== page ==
Jonathan Fryer

Writer, Lecturer, Broadcaster and Liberal Democrat Politician

Posts Tagged ‘proportional representation’

Make Votes Matter

Posted by jonathanfryer on Saturday, 30th June, 2018

Make Votes MatterBritain’s democracy is at a crisis point, with the Prime Minister shackled by the need to appease about 60 hardline Brexiteers in her parliamentary party as well as the whims of the 10 right-wing DUP members from Northern Ireland, whose support she bought with a bung of a billion pounds. Meanwhile, the Opposition Labour Party, which should be on the crest of a wave given the government’s incompetence and distress, is actually behind in the opinion polls, thanks to Jeremy Corbyn’s endorsement of Hard Brexit and fears among the middle ground of UK voters that the party wants to turn Britain into a kind of socialist utopia. The voices of the Liberal Democrats and Greens, meanwhile, are muted by the fact that their parliamentary representation is disproportionately small — just one MP in the Greens’ case. This is a direct result of the country’s antiquated first-past-the-post electoral system, which means that many electors vote not for the party whose policies they agree with, but for the lesser of two evils — or who don’t bother voting at all, “because my vote won’t make any difference”. Some people might argue that the current system obliges both the Conservatives and Labour to be “broad churches”, to be able to have a chance of forming a working majority, but the Brexit situation has underlined the fact that there are deep splits within both parties, making it difficult for either of them to hold a coherent line. For these and other reasons, pressure is building for a reform of the electoral system to some form of proportional representation — which already exists in Scotland and Northern Ireland and was used in the European elections nationwide. The Single Transferable Vote (STV) system used in Ireland is probably the most effective in producing results that largely reflect the electorate’s wishes, and which give the voter the opportunity to differentiate between their feelings about different candidates or parties. So today, when  there is a national day of action in favour of fairer votes — proportional representation — don’t be surprised to see or hear a lot about STV. No electoral system is perfect, but STV gives more power to the voter, and would avoid the most grotesque distortion as of the current system, in which sometimes a party can win fewer votes but more seats.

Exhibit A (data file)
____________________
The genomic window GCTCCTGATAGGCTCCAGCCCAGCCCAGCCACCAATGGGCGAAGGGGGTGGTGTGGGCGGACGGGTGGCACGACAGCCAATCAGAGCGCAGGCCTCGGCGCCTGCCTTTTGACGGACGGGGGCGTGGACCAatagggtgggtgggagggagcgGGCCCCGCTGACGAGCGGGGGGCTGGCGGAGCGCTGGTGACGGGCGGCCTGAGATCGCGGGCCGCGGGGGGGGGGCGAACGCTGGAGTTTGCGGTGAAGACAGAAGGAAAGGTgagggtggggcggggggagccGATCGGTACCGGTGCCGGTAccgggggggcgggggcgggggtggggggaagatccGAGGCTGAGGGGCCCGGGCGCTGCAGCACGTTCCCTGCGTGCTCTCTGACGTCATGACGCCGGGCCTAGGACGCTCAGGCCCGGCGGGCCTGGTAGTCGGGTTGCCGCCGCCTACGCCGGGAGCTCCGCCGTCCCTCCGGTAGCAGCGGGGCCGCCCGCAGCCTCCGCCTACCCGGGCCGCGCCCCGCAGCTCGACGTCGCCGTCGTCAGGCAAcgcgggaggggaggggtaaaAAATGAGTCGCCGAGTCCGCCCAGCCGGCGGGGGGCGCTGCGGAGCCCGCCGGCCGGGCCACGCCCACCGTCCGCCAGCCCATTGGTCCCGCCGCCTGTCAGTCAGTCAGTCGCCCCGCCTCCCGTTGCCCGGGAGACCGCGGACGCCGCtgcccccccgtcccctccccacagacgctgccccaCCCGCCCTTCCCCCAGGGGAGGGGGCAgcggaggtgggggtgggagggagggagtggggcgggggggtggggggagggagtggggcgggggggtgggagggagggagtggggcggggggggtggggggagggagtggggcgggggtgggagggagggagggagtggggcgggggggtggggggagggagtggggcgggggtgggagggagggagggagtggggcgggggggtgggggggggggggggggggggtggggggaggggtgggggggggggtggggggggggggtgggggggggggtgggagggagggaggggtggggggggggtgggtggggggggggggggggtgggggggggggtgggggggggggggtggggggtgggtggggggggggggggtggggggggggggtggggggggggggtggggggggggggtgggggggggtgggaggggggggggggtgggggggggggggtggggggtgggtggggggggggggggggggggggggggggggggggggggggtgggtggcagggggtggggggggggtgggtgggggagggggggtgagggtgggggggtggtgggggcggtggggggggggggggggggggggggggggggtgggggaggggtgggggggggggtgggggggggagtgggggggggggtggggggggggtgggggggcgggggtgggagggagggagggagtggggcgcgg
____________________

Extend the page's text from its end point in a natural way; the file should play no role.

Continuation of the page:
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Voting for Change?

Posted by jonathanfryer on Tuesday, 9th February, 2010